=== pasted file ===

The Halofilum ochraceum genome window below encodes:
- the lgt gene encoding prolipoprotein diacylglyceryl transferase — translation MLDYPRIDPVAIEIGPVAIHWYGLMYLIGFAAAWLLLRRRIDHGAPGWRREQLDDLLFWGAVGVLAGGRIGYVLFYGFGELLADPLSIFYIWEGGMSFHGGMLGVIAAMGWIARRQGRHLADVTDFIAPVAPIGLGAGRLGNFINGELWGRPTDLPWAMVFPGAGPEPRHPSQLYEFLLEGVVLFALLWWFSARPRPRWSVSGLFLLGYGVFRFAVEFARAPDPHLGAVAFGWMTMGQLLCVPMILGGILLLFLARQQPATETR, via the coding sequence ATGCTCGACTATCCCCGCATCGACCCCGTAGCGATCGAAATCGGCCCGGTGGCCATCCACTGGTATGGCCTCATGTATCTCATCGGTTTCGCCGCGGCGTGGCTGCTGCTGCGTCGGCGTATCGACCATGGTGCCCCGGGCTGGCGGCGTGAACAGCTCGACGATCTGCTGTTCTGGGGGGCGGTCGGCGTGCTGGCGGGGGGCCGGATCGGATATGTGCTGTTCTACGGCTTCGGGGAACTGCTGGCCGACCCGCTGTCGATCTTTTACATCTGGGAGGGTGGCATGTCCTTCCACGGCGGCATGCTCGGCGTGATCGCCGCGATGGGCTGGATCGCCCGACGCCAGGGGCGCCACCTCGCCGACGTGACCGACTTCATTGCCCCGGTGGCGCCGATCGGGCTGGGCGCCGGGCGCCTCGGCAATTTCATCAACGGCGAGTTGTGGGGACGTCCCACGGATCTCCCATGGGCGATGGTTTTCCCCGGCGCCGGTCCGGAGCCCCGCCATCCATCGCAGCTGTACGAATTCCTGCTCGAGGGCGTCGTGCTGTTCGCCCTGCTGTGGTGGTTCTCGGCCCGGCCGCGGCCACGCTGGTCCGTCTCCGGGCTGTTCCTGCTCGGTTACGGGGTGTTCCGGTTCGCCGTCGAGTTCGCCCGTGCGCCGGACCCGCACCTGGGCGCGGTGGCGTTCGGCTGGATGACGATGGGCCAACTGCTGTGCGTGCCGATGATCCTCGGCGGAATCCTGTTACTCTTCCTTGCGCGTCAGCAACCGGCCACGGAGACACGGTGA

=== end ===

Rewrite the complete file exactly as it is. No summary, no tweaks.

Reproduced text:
The Halofilum ochraceum genome window below encodes:
- the lgt gene encoding prolipoprotein diacylglyceryl transferase — translation MLDYPRIDPVAIEIGPVAIHWYGLMYLIGFAAAWLLLRRRIDHGAPGWRREQLDDLLFWGAVGVLAGGRIGYVLFYGFGELLADPLSIFYIWEGGMSFHGGMLGVIAAMGWIARRQGRHLADVTDFIAPVAPIGLGAGRLGNFINGELWGRPTDLPWAMVFPGAGPEPRHPSQLYEFLLEGVVLFALLWWFSARPRPRWSVSGLFLLGYGVFRFAVEFARAPDPHLGAVAFGWMTMGQLLCVPMILGGILLLFLARQQPATETR, via the coding sequence ATGCTCGACTATCCCCGCATCGACCCCGTAGCGATCGAAATCGGCCCGGTGGCCATCCACTGGTATGGCCTCATGTATCTCATCGGTTTCGCCGCGGCGTGGCTGCTGCTGCGTCGGCGTATCGACCATGGTGCCCCGGGCTGGCGGCGTGAACAGCTCGACGATCTGCTGTTCTGGGGGGCGGTCGGCGTGCTGGCGGGGGGCCGGATCGGATATGTGCTGTTCTACGGCTTCGGGGAACTGCTGGCCGACCCGCTGTCGATCTTTTACATCTGGGAGGGTGGCATGTCCTTCCACGGCGGCATGCTCGGCGTGATCGCCGCGATGGGCTGGATCGCCCGACGCCAGGGGCGCCACCTCGCCGACGTGACCGACTTCATTGCCCCGGTGGCGCCGATCGGGCTGGGCGCCGGGCGCCTCGGCAATTTCATCAACGGCGAGTTGTGGGGACGTCCCACGGATCTCCCATGGGCGATGGTTTTCCCCGGCGCCGGTCCGGAGCCCCGCCATCCATCGCAGCTGTACGAATTCCTGCTCGAGGGCGTCGTGCTGTTCGCCCTGCTGTGGTGGTTCTCGGCCCGGCCGCGGCCACGCTGGTCCGTCTCCGGGCTGTTCCTGCTCGGTTACGGGGTGTTCCGGTTCGCCGTCGAGTTCGCCCGTGCGCCGGACCCGCACCTGGGCGCGGTGGCGTTCGGCTGGATGACGATGGGCCAACTGCTGTGCGTGCCGATGATCCTCGGCGGAATCCTGTTACTCTTCCTTGCGCGTCAGCAACCGGCCACGGAGACACGGTGA